Comic Culture On The Page And Screen: What’s Good And What Needs To Be Better

by Tito W. James

Here are my thoughts on comic book culture right now and where we could be moving forward.

I’m pretty hyped that Ruby Rose will be playing Batwoman for the Arrowverse. There’s so much room to reinvent Gotham and the Bat-mythos. Batwoman doesn’t have a no-kill rule, so that radically changes the status quo of locking villains in Arkham Asylum and waiting for them to break out. Batwoman also has the opportunity to fight supernatural forces and dip a toe into the horror genre. I’ve got my fingers crossed that the developers will deliver the heroine that audiences deserve.

Anther superhero property I’m looking forward to is the animated film, Spider-Man: Into the Spider-Verse. With its creative use of cell-shading, Spider-Verse stands apart from other superhero and animated films. In the trailer, there is also a heavy focus on action and adventure, in addition to humor. If this film is successful, it could shift the animation landscape to allow for more projects with stylization and an adventure focus.
I’m also grateful that we are going to have black and gay superheroes that are legit badasses and not side-kicks.

High quality adaptations aren’t limited to Marvel and DC properties. Deadly Class, East of West, Umbrella Academy, and Hellboyare just a few of the many indie-comics that are being adapted for film and TV. I wish these properties the best of luck because they may serve as a bridge to bring in more audience members (especially adults)to read indie comics.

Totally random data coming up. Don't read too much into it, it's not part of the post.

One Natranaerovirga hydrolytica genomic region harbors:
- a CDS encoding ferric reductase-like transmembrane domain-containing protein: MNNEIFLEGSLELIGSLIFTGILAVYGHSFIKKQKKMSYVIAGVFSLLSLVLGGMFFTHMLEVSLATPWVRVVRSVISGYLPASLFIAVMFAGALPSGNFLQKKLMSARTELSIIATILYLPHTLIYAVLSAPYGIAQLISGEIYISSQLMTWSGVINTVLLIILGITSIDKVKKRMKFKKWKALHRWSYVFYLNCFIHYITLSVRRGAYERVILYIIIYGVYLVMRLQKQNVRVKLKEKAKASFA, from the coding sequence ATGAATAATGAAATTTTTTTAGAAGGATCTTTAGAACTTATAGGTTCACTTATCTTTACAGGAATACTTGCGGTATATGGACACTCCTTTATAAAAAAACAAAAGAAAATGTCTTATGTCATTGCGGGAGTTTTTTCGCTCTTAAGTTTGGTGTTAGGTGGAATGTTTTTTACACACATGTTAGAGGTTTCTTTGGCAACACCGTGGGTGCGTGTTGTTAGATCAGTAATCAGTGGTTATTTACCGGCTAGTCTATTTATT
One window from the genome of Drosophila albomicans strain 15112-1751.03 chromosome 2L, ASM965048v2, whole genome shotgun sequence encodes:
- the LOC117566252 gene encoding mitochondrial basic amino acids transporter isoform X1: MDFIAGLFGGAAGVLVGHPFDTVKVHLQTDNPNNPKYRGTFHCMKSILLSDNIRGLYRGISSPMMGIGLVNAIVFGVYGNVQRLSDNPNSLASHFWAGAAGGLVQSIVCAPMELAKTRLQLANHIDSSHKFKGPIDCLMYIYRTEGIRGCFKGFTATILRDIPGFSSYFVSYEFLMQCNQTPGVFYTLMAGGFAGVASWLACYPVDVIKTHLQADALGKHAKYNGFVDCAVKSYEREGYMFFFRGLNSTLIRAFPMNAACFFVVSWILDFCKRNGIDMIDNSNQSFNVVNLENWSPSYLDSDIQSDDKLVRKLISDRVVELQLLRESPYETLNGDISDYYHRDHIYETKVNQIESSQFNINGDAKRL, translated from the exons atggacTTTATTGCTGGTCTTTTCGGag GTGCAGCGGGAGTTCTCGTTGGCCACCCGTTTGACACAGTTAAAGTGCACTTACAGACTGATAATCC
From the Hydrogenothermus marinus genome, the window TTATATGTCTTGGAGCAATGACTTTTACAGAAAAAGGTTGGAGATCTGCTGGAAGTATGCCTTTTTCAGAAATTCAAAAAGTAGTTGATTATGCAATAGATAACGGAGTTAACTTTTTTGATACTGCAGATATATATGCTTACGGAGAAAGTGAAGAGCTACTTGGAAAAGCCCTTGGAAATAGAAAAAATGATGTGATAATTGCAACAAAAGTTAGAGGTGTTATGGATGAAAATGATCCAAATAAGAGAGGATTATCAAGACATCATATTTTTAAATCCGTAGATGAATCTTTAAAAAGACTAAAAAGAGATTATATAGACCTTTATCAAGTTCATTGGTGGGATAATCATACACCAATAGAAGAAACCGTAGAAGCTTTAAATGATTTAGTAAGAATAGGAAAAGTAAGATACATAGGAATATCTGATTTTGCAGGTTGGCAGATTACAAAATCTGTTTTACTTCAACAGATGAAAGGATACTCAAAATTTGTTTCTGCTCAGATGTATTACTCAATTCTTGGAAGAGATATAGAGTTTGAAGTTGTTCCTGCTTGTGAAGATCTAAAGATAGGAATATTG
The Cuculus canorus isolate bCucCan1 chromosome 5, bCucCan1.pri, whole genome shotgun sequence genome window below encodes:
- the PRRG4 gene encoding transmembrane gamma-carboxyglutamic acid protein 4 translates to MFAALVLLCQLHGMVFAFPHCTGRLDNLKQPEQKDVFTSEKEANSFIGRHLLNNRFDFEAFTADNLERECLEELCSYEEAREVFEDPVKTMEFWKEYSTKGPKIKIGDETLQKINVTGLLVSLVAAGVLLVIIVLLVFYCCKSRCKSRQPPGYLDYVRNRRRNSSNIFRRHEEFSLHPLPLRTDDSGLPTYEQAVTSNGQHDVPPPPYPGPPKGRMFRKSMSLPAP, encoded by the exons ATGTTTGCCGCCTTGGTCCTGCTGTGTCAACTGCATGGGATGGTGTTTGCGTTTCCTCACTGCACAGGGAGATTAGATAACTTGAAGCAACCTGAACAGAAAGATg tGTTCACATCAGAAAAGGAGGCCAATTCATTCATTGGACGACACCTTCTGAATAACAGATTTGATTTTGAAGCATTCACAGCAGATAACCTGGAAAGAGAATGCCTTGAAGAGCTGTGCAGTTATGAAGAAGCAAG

Film is becoming saturated with superheroes. This wouldn’t be a bad thing if all the films were high quality, but that’s not the case. Marvel movies have become repetitive and formulaic to the point where “if you’ve seen one you’ve seen them all.”
DC’s film quality has dropped dramatically. I liked their new versions of Superman and Wonder Woman. I was even on board with Batman V Superman, but after Suicide Squad and Justice League, I’ve lost hope. The idea that consumers will pay for another streaming platform that costs as much as Netflix just to watch exclusive shows with lower production values is laughable.

While it’s fun to “stick it to the mainstream,” independent comics aren’t off the hook.
Many indie comics are suffering from what I call “Ready Player One Syndrome.” Indie creators are pulling from the dried out well of 80’s nostalgia. Indie comics are being pitched as “It’s Terminator meets Alien, with a dose of Blade Runner.”
While mash-up ideas are easier to pitch than original ones, they become derivative of the works that inspired them. To break the cycle of bad taste, creators need to combine geek-stuff with smart-stuff instead of just combining geek-stuff with nerd-stuff.

Marvel and DC’s grey hairs are beginning to show. Not every superhero is classic or relevant to today’s audience. Sure you can re-paint old characters, but the appeal wears off fast. There could be a time in the near future when audiences are looking for something other than what the mainstream has to offer. Independent creators have the opportunity to step up and create characters and tell stories that are relevant now. Just remember to look beyond comics and geek media for inspiration.
Food for thought…

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